Irish households saved more than 4 times the average amount during the first quarter of 2021, according to a recent study by the Central Statistics Office (CSO). The CSO reports that Irish households saved more than €10 billion during the first three months of 2021.
This massive increase in savings was undoubtedly related to Covid-19 and it’s corresponding economic restrictions. Due to businesses being closed because of lockdowns, government unemployment benefits, or some combination of the two, incomes either held steady or increased, while spending was dramatically decreased. The CSO also reported that uncertainty about the pandemic and how long the lockdowns would last may have forced many Irish citizens to build up an increased amount of precautionary savings, in case money became tight in the future.
When looking at the numbers, it is no surprise that savings grew dramatically when compared to the first quarter of 2020. Compared to the first three months of last year, Government subsidies increased by €1.1 billion, and social protection payments rose by an even larger margin of €2.7 billion.
While the Pandemic Unemployment Payment temporarily decreased income for those receiving it, when compared to their income when working, it is important to note that wages for those able to work increased dramatically. Median incomes for those in work rose across the population, offsetting the decrease in income experienced by those receiving the Pandemic Unemployment Payment. For sectors that were particularly hot during the pandemic, such as finance, IT, and the public sector, the total wage bill across the country rose. In these sectors, the number of people employed actually increased, and so did wages.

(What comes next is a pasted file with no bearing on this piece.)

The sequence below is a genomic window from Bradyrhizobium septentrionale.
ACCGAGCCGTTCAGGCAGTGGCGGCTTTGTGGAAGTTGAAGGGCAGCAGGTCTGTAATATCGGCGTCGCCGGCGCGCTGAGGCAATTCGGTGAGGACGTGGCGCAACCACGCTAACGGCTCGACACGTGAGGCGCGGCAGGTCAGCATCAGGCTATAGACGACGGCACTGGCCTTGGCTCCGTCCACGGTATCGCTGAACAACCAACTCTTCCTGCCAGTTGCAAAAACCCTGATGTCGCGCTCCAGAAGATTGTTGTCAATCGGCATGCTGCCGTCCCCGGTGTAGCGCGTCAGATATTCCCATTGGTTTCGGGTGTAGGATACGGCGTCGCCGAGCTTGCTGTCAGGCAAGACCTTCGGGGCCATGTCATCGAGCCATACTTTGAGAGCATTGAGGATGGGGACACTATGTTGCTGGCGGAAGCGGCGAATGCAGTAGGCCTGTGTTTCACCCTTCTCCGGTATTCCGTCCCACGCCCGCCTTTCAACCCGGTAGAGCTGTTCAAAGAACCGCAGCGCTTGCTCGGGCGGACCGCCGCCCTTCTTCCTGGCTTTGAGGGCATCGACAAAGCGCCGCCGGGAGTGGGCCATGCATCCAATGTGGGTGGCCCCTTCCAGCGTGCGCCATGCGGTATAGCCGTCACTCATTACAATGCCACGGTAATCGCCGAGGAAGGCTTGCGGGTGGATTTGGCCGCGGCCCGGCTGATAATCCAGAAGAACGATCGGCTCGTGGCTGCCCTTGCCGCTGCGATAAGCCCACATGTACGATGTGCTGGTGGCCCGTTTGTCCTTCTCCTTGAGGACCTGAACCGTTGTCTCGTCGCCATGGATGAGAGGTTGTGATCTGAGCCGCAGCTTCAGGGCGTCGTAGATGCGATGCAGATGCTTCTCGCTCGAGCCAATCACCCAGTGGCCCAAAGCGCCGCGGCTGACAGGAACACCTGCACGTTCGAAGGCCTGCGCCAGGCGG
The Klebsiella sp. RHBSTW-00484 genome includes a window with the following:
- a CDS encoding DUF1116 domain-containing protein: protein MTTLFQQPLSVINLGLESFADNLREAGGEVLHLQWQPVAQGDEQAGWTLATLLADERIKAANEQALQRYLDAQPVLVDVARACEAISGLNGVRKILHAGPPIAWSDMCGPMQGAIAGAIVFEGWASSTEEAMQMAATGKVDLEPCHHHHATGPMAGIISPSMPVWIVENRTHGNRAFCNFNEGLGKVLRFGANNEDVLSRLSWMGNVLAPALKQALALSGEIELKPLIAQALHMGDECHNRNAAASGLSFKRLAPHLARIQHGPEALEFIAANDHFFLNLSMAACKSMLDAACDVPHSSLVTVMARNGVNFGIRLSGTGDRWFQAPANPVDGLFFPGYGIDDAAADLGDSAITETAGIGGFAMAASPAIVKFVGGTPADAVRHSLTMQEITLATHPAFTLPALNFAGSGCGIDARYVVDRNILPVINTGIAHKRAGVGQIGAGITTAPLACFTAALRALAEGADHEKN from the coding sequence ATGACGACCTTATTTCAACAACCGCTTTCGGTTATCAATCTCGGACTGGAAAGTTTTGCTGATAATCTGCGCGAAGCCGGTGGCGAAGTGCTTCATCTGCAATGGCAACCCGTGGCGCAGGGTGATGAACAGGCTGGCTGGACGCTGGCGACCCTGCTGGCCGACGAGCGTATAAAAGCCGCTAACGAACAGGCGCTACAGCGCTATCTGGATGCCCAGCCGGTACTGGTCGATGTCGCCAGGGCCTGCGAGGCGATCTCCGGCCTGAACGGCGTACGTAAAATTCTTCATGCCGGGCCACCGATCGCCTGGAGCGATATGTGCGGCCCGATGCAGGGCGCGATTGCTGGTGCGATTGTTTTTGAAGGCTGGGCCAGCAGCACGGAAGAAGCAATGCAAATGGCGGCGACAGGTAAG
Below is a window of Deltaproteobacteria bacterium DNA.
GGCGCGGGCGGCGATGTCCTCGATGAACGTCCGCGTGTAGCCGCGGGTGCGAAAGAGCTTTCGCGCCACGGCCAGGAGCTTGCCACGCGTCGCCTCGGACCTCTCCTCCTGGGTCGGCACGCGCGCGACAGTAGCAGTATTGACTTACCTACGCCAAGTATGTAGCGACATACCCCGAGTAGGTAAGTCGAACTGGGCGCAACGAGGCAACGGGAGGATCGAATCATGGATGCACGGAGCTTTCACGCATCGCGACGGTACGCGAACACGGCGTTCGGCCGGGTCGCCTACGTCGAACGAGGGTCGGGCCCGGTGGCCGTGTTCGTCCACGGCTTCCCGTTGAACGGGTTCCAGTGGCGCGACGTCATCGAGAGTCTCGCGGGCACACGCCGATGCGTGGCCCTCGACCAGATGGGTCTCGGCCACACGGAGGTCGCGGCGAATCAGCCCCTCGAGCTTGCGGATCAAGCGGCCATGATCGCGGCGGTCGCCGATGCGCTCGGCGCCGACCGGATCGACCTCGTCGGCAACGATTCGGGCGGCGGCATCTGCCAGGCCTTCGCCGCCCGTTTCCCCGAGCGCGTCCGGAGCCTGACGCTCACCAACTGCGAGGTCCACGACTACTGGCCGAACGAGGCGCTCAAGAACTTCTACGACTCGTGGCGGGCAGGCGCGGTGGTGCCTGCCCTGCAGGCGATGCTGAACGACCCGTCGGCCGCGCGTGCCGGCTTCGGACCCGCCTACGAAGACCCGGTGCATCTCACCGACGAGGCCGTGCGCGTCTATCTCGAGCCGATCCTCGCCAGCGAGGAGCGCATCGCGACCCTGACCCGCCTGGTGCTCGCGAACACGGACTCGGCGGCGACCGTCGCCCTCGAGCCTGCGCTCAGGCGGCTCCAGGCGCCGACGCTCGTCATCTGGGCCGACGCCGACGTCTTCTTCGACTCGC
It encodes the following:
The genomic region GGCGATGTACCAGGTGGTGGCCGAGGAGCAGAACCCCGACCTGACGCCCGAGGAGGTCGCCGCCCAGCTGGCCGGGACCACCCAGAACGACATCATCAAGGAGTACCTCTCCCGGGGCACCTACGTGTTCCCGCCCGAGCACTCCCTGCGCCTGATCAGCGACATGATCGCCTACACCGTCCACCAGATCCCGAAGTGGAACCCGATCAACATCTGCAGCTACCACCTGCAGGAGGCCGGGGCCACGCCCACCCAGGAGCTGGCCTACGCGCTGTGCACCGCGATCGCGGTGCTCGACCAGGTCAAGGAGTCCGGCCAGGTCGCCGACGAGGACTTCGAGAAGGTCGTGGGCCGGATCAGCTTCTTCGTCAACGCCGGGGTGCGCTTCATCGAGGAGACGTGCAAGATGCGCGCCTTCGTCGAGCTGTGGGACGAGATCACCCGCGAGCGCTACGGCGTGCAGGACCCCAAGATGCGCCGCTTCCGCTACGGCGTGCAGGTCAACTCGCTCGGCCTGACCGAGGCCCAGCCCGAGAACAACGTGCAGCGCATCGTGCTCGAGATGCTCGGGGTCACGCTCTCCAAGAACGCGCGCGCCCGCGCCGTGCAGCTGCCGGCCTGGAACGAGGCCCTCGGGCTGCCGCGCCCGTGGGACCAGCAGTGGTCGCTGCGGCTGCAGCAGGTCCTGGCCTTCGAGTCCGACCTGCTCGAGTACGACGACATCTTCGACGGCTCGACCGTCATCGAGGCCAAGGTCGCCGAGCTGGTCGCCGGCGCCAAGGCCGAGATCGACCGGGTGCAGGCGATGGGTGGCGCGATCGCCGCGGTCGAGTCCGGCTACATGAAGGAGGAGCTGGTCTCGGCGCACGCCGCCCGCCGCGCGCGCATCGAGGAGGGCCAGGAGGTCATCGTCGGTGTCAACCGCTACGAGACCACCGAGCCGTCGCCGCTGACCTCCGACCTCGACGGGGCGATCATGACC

However, taxes were raised in order to pay for the increased government subsidies provided to businesses and individuals during the past year and a half. Despite this increase in taxes and social contributions, overall gross disposable income still rose nationwide.
All of this combined to cause an increase in the household savings ratio. This metric was up to 31 percent, compared to 25.8 percent over the final quarter of 2020.
The people have used their increased savings in many ways. The largest proportion was added to deposits in Irish Banks, meaning that these funds will be available to use as restrictions ease and the economy opens. This will be beneficial to Irish businesses, as the pent up savings and demand brought on by the pandemic will both be released into the economy in the coming months. Some households also used their savings to pay off their debts, such as mortgages and other loans, while some deposited it in pension funds.